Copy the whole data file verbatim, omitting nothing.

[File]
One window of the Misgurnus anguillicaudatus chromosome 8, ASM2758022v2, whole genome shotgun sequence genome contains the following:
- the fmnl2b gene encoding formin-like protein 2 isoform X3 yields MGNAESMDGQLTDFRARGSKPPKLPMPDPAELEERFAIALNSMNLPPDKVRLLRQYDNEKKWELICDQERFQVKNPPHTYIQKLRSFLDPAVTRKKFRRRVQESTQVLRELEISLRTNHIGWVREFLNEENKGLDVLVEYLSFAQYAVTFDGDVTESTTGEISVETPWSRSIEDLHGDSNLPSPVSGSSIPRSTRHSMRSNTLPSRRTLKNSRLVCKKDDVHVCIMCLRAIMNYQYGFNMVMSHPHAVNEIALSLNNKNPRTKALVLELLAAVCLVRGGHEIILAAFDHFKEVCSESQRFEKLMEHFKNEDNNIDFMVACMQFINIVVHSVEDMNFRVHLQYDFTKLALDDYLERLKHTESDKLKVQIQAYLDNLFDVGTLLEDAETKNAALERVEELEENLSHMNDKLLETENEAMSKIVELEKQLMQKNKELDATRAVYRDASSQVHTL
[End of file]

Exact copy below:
One window of the Misgurnus anguillicaudatus chromosome 8, ASM2758022v2, whole genome shotgun sequence genome contains the following:
- the fmnl2b gene encoding formin-like protein 2 isoform X3 yields MGNAESMDGQLTDFRARGSKPPKLPMPDPAELEERFAIALNSMNLPPDKVRLLRQYDNEKKWELICDQERFQVKNPPHTYIQKLRSFLDPAVTRKKFRRRVQESTQVLRELEISLRTNHIGWVREFLNEENKGLDVLVEYLSFAQYAVTFDGDVTESTTGEISVETPWSRSIEDLHGDSNLPSPVSGSSIPRSTRHSMRSNTLPSRRTLKNSRLVCKKDDVHVCIMCLRAIMNYQYGFNMVMSHPHAVNEIALSLNNKNPRTKALVLELLAAVCLVRGGHEIILAAFDHFKEVCSESQRFEKLMEHFKNEDNNIDFMVACMQFINIVVHSVEDMNFRVHLQYDFTKLALDDYLERLKHTESDKLKVQIQAYLDNLFDVGTLLEDAETKNAALERVEELEENLSHMNDKLLETENEAMSKIVELEKQLMQKNKELDATRAVYRDASSQVHTL